Together Rabbi Blaubaum and Rev. Danglow as two esteemed Ministers of St Kilda Hebrew Congregation covered an amazing 86 years on the pulpit!

Reverend Jacob Danglow was appointed as Chief Minister in 1904. Five years later he married May Baruch, the granddaughter of the Shule’s founding President, Moritz Michaelis. During World War I, 113 men from the Congregation enlisted and of these nineteen died. Reverend Danglow served as the Jewish Chaplain for the Australian Imperial Forces on the Western Front for several months before the end of the war. On Chanukah, 12th December 1920, the Congregation’s Roll of Honour was unveiled by Sir John Monash, the distinguished Corps Commander of the Australian Imperial Forces during its victories in August 1918 when the Allies broke through the Hindenburg Line. Three years later Rev. Danglow published a history of the Congregation to celebrate its Golden Jubilee.

Rev. Danglow is fondly remembered for his profound influence on young people. Sir Zelman Cowen recalled his admiration for the man and the leadership he displayed within the congregation and the wider community. Sir Cowen remembered that Rev. Danglow kept a pile of books specially for children beside the pulpit.

Rev. Danglow served as senior Jewish Chaplain to the Australian Army in World War II and visited New Guinea and the Pacific Islands. He represented the Anglo-Jew, wearing a clerical collar and being known as John rather than Jacob. Instead of attempting to maintain a strict Orthodox community in Australia, he promoted the middle path, urging newly arrived refugees, survivors of the horrors of World War II and the Holocaust, to assimilate as soon as possible. He opposed the struggle for national independence of Jews in Palestine, favouring instead a Jewish homeland in Palestine under the British mandate. This, and his apparent lack of sympathy for Jewish refugees, combined with the increase in secular leadership of the Jewish community after World War II diminished his influence in his later life.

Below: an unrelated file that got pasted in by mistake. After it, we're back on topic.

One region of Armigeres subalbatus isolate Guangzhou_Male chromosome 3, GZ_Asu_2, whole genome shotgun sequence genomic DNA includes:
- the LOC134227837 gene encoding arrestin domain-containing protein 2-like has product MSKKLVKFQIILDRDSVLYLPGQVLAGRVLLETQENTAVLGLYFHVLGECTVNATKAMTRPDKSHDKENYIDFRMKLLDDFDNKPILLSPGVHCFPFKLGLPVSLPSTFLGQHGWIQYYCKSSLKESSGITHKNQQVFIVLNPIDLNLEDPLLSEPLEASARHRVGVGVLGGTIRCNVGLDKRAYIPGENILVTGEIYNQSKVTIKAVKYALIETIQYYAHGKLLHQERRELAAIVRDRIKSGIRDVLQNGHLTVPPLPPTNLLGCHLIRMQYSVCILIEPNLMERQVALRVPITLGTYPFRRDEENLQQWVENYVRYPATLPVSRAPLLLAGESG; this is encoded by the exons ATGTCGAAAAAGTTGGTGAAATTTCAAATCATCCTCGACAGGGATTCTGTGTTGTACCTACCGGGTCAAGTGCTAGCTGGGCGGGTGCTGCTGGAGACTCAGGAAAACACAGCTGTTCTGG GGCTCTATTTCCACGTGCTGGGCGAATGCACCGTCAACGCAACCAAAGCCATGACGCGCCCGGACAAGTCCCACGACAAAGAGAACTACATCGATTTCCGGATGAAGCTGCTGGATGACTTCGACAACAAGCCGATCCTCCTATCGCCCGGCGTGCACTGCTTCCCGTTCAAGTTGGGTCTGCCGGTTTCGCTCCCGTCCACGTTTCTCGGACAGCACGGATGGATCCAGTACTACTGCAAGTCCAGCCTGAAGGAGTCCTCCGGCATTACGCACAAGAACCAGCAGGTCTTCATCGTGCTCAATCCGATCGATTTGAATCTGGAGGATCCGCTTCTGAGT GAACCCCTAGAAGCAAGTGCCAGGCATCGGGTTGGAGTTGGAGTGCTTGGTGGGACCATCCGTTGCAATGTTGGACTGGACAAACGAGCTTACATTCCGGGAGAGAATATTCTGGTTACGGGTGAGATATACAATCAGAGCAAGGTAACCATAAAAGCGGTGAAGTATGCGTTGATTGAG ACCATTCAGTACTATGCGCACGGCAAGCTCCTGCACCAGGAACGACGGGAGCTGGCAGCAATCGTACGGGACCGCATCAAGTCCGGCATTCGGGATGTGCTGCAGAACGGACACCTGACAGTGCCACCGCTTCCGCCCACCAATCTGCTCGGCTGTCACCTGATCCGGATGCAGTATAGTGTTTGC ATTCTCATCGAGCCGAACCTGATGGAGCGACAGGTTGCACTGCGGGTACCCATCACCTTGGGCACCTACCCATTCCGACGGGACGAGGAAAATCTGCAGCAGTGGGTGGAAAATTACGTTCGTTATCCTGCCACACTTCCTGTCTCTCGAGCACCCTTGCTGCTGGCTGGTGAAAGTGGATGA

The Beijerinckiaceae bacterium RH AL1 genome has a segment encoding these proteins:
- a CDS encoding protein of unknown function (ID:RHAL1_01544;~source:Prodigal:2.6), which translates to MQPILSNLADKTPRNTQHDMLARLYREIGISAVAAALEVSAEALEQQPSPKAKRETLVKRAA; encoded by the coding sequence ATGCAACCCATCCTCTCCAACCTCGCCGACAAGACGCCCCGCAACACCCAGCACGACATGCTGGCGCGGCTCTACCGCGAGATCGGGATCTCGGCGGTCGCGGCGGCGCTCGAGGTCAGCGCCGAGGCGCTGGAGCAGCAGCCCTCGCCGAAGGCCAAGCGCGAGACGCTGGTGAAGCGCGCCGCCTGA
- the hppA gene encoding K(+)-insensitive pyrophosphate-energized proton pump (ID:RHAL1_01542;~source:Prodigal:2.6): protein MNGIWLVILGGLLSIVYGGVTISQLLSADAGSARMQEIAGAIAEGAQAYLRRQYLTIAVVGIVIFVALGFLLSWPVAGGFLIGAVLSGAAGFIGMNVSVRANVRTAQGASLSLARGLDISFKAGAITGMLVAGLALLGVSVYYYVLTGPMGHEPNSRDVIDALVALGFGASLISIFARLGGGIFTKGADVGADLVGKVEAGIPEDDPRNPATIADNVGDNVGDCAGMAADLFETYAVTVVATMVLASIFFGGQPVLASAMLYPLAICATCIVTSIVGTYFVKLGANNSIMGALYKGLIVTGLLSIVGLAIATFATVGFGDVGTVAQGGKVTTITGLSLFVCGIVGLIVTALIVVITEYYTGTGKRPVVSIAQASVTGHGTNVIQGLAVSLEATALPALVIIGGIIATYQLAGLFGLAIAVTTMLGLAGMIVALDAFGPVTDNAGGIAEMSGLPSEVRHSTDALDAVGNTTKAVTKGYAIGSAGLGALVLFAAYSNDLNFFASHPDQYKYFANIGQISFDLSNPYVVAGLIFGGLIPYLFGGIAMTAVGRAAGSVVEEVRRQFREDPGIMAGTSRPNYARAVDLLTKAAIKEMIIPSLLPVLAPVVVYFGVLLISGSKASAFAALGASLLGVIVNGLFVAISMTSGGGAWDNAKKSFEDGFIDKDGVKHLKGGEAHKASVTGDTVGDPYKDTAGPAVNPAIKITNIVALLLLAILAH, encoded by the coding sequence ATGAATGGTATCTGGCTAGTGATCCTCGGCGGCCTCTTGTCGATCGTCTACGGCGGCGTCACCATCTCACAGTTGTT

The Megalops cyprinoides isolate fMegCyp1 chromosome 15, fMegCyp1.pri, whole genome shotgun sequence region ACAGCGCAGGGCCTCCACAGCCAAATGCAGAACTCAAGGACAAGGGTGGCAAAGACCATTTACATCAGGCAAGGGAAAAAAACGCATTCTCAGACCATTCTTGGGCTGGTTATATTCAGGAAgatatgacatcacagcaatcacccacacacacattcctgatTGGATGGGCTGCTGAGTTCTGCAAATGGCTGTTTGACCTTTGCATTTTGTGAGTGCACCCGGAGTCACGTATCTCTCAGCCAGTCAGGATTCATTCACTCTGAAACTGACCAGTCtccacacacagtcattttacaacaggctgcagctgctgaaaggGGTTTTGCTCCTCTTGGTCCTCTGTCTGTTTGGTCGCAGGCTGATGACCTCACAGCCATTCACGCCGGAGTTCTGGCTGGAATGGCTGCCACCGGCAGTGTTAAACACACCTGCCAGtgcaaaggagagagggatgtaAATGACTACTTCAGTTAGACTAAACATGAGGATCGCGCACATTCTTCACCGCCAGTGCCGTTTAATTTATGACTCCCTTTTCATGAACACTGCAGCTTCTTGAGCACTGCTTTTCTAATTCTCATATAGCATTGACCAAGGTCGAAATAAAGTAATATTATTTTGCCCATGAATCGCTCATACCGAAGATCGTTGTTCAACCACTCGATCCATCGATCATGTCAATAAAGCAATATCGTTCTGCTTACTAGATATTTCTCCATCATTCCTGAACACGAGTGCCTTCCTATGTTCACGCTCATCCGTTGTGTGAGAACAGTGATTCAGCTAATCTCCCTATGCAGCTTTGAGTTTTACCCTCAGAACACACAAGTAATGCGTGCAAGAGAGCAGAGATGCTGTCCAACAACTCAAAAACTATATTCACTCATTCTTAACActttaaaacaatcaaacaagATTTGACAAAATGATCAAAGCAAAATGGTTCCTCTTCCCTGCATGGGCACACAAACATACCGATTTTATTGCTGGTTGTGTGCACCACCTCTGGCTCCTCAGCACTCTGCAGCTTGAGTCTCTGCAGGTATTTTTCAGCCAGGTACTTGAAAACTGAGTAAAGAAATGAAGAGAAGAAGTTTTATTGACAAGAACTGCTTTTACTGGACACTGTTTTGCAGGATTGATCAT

On the 1st July 1957 Rabbi Danglow retired after 51 years of service to the Congregation. He had been accorded the title ‘Rabbi’ on 5th June 1934 on his 25th wedding anniversary.

Rev. Danglow was responsible for many initiatives throughout his life, including his introduction of the first Bat Mitzvah ceremony at St Kilda Shule in 1935; his campaign to have women admitted as voting members; and founding the Melbourne Jewish Advisory Board in a joint committee with Melbourne, East Melbourne and St Kilda Congregations as an organisation to deal with Jewish matters of the community. He was awarded an OBE in June 1950 adding to the honours that the Jewish community already acknowledged.

The 3rd St Kilda Scout Group

The 3rd St Kilda Scout Group was founded in April 1924. The first meetings were held in the schoolrooms of the St Kilda Synagogue. In 1955, on the occasion of Rabbi Danglow’s Golden Jubilee of service, the Group added to its title “Danglow’s Own” and became 3rd St Kilda “Danglow’s Own” Scout Group. In a “foreward” to the publication “50 Years of Achievement”, a history of the Group published in 1974, the Judge Trevor Rapke mentioned the contribution which 3rd St Kilda scouting had made to the stability and progress of the Victorian Jewish Community as well as to many avenues of dedicated public service in Australia generally.

The 4th St Kilda Girl Guides

The 4th St Kilda Girl Guide Company was the brainchild of Rabbi Danglow. Following success of the 3rd St Kilda Scout Company, Rabbi Danglow felt that the girls should have equal opportunity and he initiated the first meeting. This was held at St Kilda Synagogue on December 8th 1930, under the leadership of Shirley Goldman & Rosa Rosen (Smith).

Sir Zelman Cowen recalled his admiration for Rabbi Danglow and the leadership he displayed within St Kilda Hebrew Congregation and the wider community. And how he kept a pile of books specially for children beside the pulpit.